By Richard Schmitt NEW YORK ( TheStreet) -- "Read my lips: no new taxes" was too hard of a pledge to keep and may very well have cost the first President Bush a chance for being reelected to a second term. He found out the hard way that voters like a reliable candidate who holds true to their shared convictions. Similarly, investors like a company that delivers what it promises. Yet success does not necessarily follow the candidate or investor who stays the course. Instead, as with everything else in life, success comes to those who adapt to changing conditions over time. The last 12 years provide some pretty good examples where adapting to changing conditions would have produced different outcomes. In the interest of national security, the second President Bush ordered the invasion of Iraq in search of nuclear weaponry eventually found not to exist. Unfortunately, a continuation of "sticking to his guns" -- at a staggering cost to Americans of a trillion dollars and 4,500 lives before U.S. troops finally withdrew from Iraq at the end of 2011 -- as well as a faltering economy ultimately took a toll on Bush's legacy. Perhaps a reversal, or flip-flop, in foreign policy would have ended our involvement in Iraq earlier and salvaged some of the Bush legacy. Not nearly as tragic, buy-and-hold investors have nothing to show for holding a broad U.S. stock portfolio in a market hovering near levels first reached over 12 years ago. Closing at 1412.16 on Oct. 31, the Standard & Poor's 500 index is about 4% lower than where it started at the beginning of 2000. Of course, along the way, investors had to endure some market volatility in the form of two major market downdrafts and rebounds, only to find their stock portfolios back where they started in 2000. Investing in this type of volatile market headed nowhere is also a case where some flip-flopping -- otherwise known as rebalancing in investment parlance -- would be in order. Portfolio rebalancing is a time-tested approach to take advantage of market volatility. Beginning with a balanced portfolio, rebalancing essentially involves selling some outperforming assets to reap gains and plowing the proceeds into underperforming asset classes poised to rebound. Each rebalancing is intended to restore a portfolio back to its original or target asset allocation.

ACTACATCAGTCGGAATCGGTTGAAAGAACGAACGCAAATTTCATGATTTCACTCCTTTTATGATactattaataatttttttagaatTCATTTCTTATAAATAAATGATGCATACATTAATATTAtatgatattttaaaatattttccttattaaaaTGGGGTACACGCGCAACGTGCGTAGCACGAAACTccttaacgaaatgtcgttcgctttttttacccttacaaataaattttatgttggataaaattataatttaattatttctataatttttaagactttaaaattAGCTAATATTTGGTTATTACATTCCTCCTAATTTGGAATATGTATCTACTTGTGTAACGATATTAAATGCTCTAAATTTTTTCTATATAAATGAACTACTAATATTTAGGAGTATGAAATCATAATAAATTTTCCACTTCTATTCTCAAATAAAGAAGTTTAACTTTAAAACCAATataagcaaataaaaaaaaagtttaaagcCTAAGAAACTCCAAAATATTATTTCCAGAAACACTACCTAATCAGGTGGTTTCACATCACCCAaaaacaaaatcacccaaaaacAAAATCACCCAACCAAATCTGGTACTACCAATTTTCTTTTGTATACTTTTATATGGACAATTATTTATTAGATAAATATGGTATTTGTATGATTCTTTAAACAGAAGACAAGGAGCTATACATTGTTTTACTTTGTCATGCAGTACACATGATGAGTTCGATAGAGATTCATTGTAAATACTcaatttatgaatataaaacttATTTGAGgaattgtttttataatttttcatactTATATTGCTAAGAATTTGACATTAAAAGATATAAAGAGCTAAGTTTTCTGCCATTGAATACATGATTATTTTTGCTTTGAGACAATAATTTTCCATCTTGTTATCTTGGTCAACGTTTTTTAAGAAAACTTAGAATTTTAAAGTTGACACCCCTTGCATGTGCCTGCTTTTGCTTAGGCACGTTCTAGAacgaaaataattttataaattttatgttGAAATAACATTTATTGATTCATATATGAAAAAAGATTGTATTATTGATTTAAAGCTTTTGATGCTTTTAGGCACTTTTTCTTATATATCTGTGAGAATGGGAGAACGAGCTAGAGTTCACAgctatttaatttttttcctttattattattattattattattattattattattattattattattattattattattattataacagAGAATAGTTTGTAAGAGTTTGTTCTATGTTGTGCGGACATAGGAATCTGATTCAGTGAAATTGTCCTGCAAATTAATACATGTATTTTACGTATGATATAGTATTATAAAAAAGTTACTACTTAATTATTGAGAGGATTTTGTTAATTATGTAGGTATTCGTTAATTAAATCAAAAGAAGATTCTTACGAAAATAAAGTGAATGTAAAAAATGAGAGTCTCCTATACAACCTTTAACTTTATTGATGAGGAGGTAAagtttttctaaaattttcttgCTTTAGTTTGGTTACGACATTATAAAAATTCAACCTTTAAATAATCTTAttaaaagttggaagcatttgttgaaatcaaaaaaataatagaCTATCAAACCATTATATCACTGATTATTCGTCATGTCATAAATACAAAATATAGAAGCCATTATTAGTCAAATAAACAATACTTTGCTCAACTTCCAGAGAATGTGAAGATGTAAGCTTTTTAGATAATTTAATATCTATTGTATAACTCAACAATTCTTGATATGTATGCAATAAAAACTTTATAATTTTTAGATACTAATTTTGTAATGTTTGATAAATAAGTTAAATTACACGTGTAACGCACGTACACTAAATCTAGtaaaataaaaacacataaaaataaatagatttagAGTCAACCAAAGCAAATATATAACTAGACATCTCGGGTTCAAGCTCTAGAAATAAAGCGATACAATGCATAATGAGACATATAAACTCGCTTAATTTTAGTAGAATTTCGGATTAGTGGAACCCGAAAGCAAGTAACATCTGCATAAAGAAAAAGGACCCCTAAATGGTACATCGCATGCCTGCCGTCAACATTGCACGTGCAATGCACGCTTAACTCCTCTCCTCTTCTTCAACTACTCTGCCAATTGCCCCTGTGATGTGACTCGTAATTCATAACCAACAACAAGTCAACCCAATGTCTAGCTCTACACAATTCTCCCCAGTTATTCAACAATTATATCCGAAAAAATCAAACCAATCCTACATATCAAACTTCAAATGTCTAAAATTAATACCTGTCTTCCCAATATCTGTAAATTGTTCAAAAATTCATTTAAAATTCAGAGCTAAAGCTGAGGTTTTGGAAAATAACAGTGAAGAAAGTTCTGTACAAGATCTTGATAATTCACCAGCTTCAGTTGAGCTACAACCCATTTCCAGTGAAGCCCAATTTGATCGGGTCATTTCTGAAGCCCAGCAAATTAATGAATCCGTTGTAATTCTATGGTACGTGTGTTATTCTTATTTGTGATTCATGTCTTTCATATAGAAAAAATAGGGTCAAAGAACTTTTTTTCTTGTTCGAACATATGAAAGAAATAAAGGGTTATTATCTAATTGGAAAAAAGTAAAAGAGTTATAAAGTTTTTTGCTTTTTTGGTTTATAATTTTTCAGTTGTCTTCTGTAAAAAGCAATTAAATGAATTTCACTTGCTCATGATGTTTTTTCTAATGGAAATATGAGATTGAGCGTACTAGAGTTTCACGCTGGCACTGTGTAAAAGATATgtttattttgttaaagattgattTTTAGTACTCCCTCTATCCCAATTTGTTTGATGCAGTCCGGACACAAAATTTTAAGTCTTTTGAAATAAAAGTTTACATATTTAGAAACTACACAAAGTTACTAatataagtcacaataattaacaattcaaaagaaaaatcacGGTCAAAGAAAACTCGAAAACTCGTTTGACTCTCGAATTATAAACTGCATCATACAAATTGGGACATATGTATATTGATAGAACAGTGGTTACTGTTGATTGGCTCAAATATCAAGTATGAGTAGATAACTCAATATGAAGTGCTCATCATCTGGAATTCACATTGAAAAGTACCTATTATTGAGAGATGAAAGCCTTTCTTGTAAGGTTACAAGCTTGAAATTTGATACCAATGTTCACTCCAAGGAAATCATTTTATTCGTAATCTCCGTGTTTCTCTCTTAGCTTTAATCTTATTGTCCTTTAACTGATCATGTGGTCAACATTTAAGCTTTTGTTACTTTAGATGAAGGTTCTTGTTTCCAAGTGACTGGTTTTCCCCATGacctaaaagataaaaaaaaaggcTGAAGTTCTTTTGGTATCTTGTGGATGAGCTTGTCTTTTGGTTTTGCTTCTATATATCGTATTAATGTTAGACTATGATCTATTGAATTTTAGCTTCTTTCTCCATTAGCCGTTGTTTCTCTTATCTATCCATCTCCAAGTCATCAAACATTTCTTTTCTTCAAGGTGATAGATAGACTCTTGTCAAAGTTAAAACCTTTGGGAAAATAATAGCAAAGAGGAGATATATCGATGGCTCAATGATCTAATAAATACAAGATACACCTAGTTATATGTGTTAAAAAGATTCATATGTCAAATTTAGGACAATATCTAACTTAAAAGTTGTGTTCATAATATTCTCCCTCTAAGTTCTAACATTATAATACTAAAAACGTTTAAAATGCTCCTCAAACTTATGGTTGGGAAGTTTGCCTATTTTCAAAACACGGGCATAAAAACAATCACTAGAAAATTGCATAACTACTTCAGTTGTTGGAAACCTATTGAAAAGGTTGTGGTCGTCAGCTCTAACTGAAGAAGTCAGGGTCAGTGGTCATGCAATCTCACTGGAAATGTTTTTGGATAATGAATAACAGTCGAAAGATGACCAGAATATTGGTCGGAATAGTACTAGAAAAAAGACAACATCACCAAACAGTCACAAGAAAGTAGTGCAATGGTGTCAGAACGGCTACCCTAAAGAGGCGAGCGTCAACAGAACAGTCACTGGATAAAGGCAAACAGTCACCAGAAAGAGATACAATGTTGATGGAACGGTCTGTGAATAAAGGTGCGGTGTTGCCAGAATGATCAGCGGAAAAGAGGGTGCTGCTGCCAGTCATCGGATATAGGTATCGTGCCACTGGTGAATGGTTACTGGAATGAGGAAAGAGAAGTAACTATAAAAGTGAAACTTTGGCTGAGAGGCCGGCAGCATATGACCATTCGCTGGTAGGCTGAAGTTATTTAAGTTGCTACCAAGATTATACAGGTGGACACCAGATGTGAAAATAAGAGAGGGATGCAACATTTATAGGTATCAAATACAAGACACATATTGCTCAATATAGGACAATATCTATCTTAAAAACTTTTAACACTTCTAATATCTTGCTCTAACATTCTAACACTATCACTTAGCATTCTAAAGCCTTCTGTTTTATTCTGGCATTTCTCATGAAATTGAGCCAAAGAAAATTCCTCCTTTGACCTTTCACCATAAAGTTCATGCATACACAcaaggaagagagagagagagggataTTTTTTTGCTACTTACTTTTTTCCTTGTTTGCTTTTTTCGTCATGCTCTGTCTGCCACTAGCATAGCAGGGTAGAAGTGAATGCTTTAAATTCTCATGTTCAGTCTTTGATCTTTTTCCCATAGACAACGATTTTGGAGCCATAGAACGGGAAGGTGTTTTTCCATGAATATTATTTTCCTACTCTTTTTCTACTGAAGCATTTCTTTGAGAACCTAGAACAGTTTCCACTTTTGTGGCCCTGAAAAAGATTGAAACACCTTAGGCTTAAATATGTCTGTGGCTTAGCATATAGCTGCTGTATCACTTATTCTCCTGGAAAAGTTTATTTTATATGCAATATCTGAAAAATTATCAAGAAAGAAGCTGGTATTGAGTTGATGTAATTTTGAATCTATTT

In an uncertain market headed in no apparent direction, more frequent rebalancing generates more lasting gains over time. When generated through fund exchanges within a retirement savings portfolio, these lasting gains from rebalancing are unfettered by immediate income taxes or direct trading costs. Since retirement savings account fund options are generally valued once a day at the market close, you could even rebalance your retirement savings on a daily basis as long as you abide by the funds' frequent trading rules. In its simplest form, a type of daily rebalancing known as 401(k) day trading calls for an investor holding stock and cash to sell some stock on days when the market is about to close higher and to buy some stock when the market is about to close lower. Since the beginning of 2000, this type of daily rebalancing returned 21.5% better than the S&P 500 index through Oct. 31. Obviously, adapting to changing conditions has applications beyond foreign policy.Just as flip-flopping earlier could have been a better approach to deal with Iraq, more portfolio rebalancing is an effective way for you to draw lasting gains out of an uncertain market. This article is commentary by an independent contributor, separate from TheStreet's regular news coverage. Richard Schmitt is an actuary, adjunct professor at Golden Gate University, and author of 401(k) Day Trading: The Art of Cashing in on a Shaky Market in Minutes a Day.